const uint64_t eMask = ((1L<<ne)-1);		// Bit mask to extract filter table interpolation factor eta

// Forward declaration of resampling functions
void initInterpolator();
void interpolate(vector<float> &x, vector<float> &y, float rho);

// ==============================================================================================
//	main
// ==============================================================================================

int main(int argc, const char * argv[])
	// Generate the input signal
	const int N = 1024;
	std::vector<float> x(N);
	for (int i = 0; i < N; i++)
		x[i] = genFunc(i);

	// Output signal vector
	std::vector<float> y;
	// Initialize the resampling filter
	// Do the interpolation, with resampling factor rho = output sample rate / input sample rate.
	// rho > 1 means more output samples than input samples, rho < 1 means fewer output samples than input.
	float rho = 1.2;
	interpolate(x, y, rho);
	// Compare interpolated output with expected output.
	printf("%10s\t%10s\t%10s\t%10s\n", "index", "expected", "y[i]", "error");
	for (int i = 0; i < y.size(); i++)
		float expected = genFunc(i/rho);
		float error = y[i] - expected;
		printf("%10d\t%10.5f\t%10.5f\t%10.5f\n", i, expected, y[i], error);
	return 0;

// ==============================================================================================
//	initInterpolator
// ==============================================================================================
void initInterpolator()
	assert(nn + nl + ne <= MAX_TIME_BITS);
	// Resize the tables.
	// Compute the "right wing" of the filter table.
	// We use letter l for the index for consistency with notation in [1],
	// despite the possibility for confusion with the digit 1. Sorry.
	for (int l = 0; l <= Nh; l++)
		// Sinc function
		float t = (float)l/L;
		float sinc = (t == 0) ? 1.0 : sin(M_PI*t)/(M_PI*t);
		// Blackman window. A Kaiser window is used in [1], but Blackman is
		// so much simpler to calculate, and is good enough for my purposes.
		float w = 0.42 + 0.5*cos(M_PI*l/Nh) + 0.08*cos(2*M_PI*l/Nh);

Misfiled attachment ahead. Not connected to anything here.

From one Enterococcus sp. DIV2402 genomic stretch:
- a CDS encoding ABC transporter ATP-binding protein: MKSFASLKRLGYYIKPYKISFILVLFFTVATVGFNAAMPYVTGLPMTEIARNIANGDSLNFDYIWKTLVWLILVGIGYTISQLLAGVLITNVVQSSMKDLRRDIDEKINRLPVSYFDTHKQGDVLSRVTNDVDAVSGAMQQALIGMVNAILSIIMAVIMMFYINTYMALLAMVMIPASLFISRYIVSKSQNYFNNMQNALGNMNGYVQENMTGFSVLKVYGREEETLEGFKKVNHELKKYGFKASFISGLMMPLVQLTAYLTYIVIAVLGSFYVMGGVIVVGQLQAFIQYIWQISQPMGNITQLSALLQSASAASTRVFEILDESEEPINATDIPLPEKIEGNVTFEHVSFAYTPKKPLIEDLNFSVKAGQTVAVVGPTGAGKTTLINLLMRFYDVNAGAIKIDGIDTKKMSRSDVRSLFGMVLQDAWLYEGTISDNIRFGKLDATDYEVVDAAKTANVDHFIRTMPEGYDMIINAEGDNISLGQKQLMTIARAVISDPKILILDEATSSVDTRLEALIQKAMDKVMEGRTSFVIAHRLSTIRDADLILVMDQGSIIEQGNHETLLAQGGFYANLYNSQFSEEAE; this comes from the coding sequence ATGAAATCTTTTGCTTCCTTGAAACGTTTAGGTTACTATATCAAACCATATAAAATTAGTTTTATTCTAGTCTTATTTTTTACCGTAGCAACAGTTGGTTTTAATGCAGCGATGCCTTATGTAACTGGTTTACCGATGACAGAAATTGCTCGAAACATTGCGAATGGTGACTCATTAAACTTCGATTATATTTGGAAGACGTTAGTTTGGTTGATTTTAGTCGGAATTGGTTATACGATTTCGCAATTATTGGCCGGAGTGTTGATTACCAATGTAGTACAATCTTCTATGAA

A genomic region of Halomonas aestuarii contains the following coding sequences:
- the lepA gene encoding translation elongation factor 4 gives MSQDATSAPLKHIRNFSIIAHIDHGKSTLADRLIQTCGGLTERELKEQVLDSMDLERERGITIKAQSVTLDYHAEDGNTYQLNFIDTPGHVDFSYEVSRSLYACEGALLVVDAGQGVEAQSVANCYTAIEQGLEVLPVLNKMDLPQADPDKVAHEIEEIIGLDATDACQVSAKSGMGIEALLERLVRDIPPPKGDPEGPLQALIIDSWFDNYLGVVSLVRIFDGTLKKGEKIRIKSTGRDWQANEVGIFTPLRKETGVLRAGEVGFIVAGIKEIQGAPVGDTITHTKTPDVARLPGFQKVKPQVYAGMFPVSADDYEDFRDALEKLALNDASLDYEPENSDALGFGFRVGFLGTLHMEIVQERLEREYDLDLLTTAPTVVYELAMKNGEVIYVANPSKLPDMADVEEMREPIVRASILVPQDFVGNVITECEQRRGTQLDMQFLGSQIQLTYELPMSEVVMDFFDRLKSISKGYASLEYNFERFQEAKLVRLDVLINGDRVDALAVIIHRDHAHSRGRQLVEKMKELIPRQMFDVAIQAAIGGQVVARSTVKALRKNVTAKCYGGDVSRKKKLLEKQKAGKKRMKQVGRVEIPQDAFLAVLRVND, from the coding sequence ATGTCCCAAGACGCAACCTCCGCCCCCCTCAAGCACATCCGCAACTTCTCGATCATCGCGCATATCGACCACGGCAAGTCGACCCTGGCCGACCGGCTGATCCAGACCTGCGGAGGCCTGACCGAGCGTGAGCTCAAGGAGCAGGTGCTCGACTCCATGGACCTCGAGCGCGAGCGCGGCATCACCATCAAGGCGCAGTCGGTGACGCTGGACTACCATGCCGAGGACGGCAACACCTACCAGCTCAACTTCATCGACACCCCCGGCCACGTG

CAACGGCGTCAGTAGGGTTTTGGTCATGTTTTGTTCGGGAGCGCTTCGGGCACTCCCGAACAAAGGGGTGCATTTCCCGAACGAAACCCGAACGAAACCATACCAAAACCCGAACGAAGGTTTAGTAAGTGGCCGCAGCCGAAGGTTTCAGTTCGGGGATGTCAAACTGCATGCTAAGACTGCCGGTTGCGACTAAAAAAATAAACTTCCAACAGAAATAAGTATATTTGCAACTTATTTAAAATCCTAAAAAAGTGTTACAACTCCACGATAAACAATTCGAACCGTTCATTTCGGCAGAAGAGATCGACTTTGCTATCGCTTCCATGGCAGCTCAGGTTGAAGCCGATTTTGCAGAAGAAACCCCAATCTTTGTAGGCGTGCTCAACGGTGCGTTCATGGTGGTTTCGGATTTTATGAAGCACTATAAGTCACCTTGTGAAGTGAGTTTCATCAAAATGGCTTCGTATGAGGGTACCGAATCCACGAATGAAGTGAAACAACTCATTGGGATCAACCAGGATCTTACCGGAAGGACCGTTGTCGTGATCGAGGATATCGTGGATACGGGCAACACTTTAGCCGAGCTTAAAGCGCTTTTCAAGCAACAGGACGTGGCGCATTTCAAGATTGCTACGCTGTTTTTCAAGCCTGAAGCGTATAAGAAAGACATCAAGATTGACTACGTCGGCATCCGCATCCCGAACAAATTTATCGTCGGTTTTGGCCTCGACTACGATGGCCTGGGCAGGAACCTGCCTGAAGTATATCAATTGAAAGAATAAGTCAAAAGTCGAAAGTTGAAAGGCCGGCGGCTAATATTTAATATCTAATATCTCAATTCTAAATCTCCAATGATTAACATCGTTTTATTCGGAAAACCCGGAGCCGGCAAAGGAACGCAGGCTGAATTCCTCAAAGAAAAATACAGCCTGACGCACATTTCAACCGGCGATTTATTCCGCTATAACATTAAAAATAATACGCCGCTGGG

// Windowed sinc
		h[l] = w * sinc;
	// Get difference between successive elements of h. In [1] this
	// is notated as h with a bar on top; we abbreviate "h-bar" as hb.
	// Note that we scale these to compensate for fixed-point multiplication by eta below.
	float scale = 1.0 / (1 << ne);
	for (int l = 0; l < Nh; l++)
		hb[l] = (h[l+1] - h[l]) * scale;
	hb[Nh] = 0.0;

// ==============================================================================================
//	interpolate
//	@param 	x		Buffer of input samples
//	@param	y		Buffer for output samples
//	@param	rho		Resampling factor Fsout / Fsin (Greek letter rho, looks like "p")
// ==============================================================================================
void interpolate(vector<float> &x, vector<float> &y, float rho)
	int lenX = (int)x.size();
	uint64_t maxT = (uint64_t)(lenX-1) << nP;

	// Initialize fixed point input time register
	uint64_t t = 0;
	// Input time register increment per output sample
	uint64_t dt = (1L << nP)/rho;
	// Size of increment through the filter table h. When rho >= 1, we step through
	// the filter table with a step-size of L. When rho < 1, the step-size through
	// the filter table is reduced to rho L insead of L; this lowers the filter
	// cutoff to avoid aliasing.
	uint64_t dP = (L << ne);
	if (rho < 1)
		dP *= rho;
	// For each output sample
	while (t <= maxT)
	//for (int yPos = 0; yPos < yLen; yPos++)
		uint64_t P;		// Position in h table, as fixed point number l.eta
		uint64_t l;		// Integer position in h table.
		uint64_t eta;	// Fractional position in h table (looks a bit like lower-case n)
		uint64_t n; 	// Integer source sample position
		// Extract integer source sample index from time register
		n = (t & nMask) >> nP;
		float v = 0;
		// Get initial value for P as a fixed-point number in range [0,1) by
		// masking out the integer sample number. When rho < 1, the initial